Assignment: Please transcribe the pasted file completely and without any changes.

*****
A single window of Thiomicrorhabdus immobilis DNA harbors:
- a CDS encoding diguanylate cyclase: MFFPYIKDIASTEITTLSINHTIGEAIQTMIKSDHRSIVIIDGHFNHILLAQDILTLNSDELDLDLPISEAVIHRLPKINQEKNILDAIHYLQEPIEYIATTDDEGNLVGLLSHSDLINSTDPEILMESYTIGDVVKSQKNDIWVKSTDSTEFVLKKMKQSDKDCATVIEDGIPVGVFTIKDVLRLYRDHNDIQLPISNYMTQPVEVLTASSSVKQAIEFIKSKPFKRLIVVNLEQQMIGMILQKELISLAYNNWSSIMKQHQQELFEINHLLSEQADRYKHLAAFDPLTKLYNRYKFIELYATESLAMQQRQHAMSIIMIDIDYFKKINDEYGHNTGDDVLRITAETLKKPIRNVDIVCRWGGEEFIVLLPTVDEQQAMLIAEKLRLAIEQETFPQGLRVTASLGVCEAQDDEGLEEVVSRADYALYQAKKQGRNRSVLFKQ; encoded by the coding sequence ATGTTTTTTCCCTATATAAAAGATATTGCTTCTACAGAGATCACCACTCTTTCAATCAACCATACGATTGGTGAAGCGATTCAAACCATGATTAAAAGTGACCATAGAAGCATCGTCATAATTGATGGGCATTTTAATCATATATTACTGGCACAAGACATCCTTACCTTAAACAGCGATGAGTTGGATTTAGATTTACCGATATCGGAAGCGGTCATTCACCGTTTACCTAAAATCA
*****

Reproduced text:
A single window of Thiomicrorhabdus immobilis DNA harbors:
- a CDS encoding diguanylate cyclase: MFFPYIKDIASTEITTLSINHTIGEAIQTMIKSDHRSIVIIDGHFNHILLAQDILTLNSDELDLDLPISEAVIHRLPKINQEKNILDAIHYLQEPIEYIATTDDEGNLVGLLSHSDLINSTDPEILMESYTIGDVVKSQKNDIWVKSTDSTEFVLKKMKQSDKDCATVIEDGIPVGVFTIKDVLRLYRDHNDIQLPISNYMTQPVEVLTASSSVKQAIEFIKSKPFKRLIVVNLEQQMIGMILQKELISLAYNNWSSIMKQHQQELFEINHLLSEQADRYKHLAAFDPLTKLYNRYKFIELYATESLAMQQRQHAMSIIMIDIDYFKKINDEYGHNTGDDVLRITAETLKKPIRNVDIVCRWGGEEFIVLLPTVDEQQAMLIAEKLRLAIEQETFPQGLRVTASLGVCEAQDDEGLEEVVSRADYALYQAKKQGRNRSVLFKQ; encoded by the coding sequence ATGTTTTTTCCCTATATAAAAGATATTGCTTCTACAGAGATCACCACTCTTTCAATCAACCATACGATTGGTGAAGCGATTCAAACCATGATTAAAAGTGACCATAGAAGCATCGTCATAATTGATGGGCATTTTAATCATATATTACTGGCACAAGACATCCTTACCTTAAACAGCGATGAGTTGGATTTAGATTTACCGATATCGGAAGCGGTCATTCACCGTTTACCTAAAATCA